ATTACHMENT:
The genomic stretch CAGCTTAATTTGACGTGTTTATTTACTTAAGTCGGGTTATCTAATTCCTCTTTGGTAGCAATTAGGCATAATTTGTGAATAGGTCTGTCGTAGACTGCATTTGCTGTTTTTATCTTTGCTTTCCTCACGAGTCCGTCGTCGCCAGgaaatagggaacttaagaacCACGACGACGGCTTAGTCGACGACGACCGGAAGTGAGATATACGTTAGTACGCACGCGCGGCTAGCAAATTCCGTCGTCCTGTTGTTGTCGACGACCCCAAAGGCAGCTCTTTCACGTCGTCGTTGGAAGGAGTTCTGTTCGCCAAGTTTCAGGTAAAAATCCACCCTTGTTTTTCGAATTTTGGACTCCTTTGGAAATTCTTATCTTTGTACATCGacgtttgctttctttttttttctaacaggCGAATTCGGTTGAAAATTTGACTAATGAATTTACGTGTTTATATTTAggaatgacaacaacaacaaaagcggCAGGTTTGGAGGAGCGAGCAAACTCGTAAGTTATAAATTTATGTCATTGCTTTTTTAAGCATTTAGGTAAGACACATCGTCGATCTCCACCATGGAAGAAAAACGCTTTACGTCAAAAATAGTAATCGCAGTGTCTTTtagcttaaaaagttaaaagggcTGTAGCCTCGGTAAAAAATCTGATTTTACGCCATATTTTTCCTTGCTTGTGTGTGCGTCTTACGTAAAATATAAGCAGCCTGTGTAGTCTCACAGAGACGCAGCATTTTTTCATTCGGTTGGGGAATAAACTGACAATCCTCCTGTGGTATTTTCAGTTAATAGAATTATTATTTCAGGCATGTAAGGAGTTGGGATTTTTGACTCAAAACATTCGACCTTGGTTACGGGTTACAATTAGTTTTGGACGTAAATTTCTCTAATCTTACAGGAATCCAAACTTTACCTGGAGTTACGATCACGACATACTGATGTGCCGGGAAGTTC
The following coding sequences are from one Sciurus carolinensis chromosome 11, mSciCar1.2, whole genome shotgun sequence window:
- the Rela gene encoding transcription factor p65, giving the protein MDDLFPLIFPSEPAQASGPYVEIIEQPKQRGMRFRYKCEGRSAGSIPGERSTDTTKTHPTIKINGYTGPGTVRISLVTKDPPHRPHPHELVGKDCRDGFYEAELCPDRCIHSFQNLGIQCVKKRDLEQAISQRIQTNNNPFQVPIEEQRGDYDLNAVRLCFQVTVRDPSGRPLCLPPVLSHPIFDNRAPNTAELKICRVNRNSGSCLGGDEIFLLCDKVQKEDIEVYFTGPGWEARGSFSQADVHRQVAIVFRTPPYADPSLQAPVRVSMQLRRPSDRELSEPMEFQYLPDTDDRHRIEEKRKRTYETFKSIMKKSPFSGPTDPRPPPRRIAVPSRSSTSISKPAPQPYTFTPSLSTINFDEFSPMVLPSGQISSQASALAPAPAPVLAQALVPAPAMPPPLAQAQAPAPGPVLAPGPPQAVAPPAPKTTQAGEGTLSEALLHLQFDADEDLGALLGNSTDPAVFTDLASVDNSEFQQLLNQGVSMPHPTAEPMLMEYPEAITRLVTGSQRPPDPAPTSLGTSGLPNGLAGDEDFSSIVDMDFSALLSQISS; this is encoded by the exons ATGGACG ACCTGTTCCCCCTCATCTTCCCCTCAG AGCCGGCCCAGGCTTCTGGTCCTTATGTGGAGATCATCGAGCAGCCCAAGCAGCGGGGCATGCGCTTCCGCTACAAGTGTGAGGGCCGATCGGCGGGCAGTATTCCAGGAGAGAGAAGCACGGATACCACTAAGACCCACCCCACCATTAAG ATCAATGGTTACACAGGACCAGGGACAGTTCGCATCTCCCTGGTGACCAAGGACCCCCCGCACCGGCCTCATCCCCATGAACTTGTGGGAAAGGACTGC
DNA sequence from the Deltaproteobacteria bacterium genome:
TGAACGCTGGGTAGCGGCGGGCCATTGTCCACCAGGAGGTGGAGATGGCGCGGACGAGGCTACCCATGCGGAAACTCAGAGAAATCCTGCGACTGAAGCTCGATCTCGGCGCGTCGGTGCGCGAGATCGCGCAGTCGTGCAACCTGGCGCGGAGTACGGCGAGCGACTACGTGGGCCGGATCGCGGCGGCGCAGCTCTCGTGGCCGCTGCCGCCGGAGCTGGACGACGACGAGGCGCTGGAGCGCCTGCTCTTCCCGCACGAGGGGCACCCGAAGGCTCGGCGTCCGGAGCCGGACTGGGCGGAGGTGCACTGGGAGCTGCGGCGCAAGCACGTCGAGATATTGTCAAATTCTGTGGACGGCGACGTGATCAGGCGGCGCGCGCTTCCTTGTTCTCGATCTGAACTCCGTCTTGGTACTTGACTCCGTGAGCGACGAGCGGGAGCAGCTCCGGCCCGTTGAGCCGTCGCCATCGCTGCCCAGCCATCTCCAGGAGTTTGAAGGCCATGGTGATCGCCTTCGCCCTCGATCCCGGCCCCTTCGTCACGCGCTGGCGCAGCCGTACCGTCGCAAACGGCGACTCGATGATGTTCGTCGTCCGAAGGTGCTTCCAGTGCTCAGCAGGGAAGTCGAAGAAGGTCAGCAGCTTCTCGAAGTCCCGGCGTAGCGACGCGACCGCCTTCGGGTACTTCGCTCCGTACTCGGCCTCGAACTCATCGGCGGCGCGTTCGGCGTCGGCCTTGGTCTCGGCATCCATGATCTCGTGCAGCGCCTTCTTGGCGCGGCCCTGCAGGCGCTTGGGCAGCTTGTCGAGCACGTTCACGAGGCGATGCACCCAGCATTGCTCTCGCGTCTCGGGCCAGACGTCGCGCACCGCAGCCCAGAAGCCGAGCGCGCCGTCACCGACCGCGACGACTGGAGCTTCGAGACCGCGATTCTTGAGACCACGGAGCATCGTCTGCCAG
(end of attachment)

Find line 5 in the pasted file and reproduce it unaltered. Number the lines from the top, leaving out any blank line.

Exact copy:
TGAACGCTGGGTAGCGGCGGGCCATTGTCCACCAGGAGGTGGAGATGGCGCGGACGAGGCTACCCATGCGGAAACTCAGAGAAATCCTGCGACTGAAGCTCGATCTCGGCGCGTCGGTGCGCGAGATCGCGCAGTCGTGCAACCTGGCGCGGAGTACGGCGAGCGACTACGTGGGCCGGATCGCGGCGGCGCAGCTCTCGTGGCCGCTGCCGCCGGAGCTGGACGACGACGAGGCGCTGGAGCGCCTGCTCTTCCCGCACGAGGGGCACCCGAAGGCTCGGCGTCCGGAGCCGGACTGGGCGGAGGTGCACTGGGAGCTGCGGCGCAAGCACGTCGAGATATTGTCAAATTCTGTGGACGGCGACGTGATCAGGCGGCGCGCGCTTCCTTGTTCTCGATCTGAACTCCGTCTTGGTACTTGACTCCGTGAGCGACGAGCGGGAGCAGCTCCGGCCCGTTGAGCCGTCGCCATCGCTGCCCAGCCATCTCCAGGAGTTTGAAGGCCATGGTGATCGCCTTCGCCCTCGATCCCGGCCCCTTCGTCACGCGCTGGCGCAGCCGTACCGTCGCAAACGGCGACTCGATGATGTTCGTCGTCCGAAGGTGCTTCCAGTGCTCAGCAGGGAAGTCGAAGAAGGTCAGCAGCTTCTCGAAGTCCCGGCGTAGCGACGCGACCGCCTTCGGGTACTTCGCTCCGTACTCGGCCTCGAACTCATCGGCGGCGCGTTCGGCGTCGGCCTTGGTCTCGGCATCCATGATCTCGTGCAGCGCCTTCTTGGCGCGGCCCTGCAGGCGCTTGGGCAGCTTGTCGAGCACGTTCACGAGGCGATGCACCCAGCATTGCTCTCGCGTCTCGGGCCAGACGTCGCGCACCGCAGCCCAGAAGCCGAGCGCGCCGTCACCGACCGCGACGACTGGAGCTTCGAGACCGCGATTCTTGAGACCACGGAGCATCGTCTGCCAG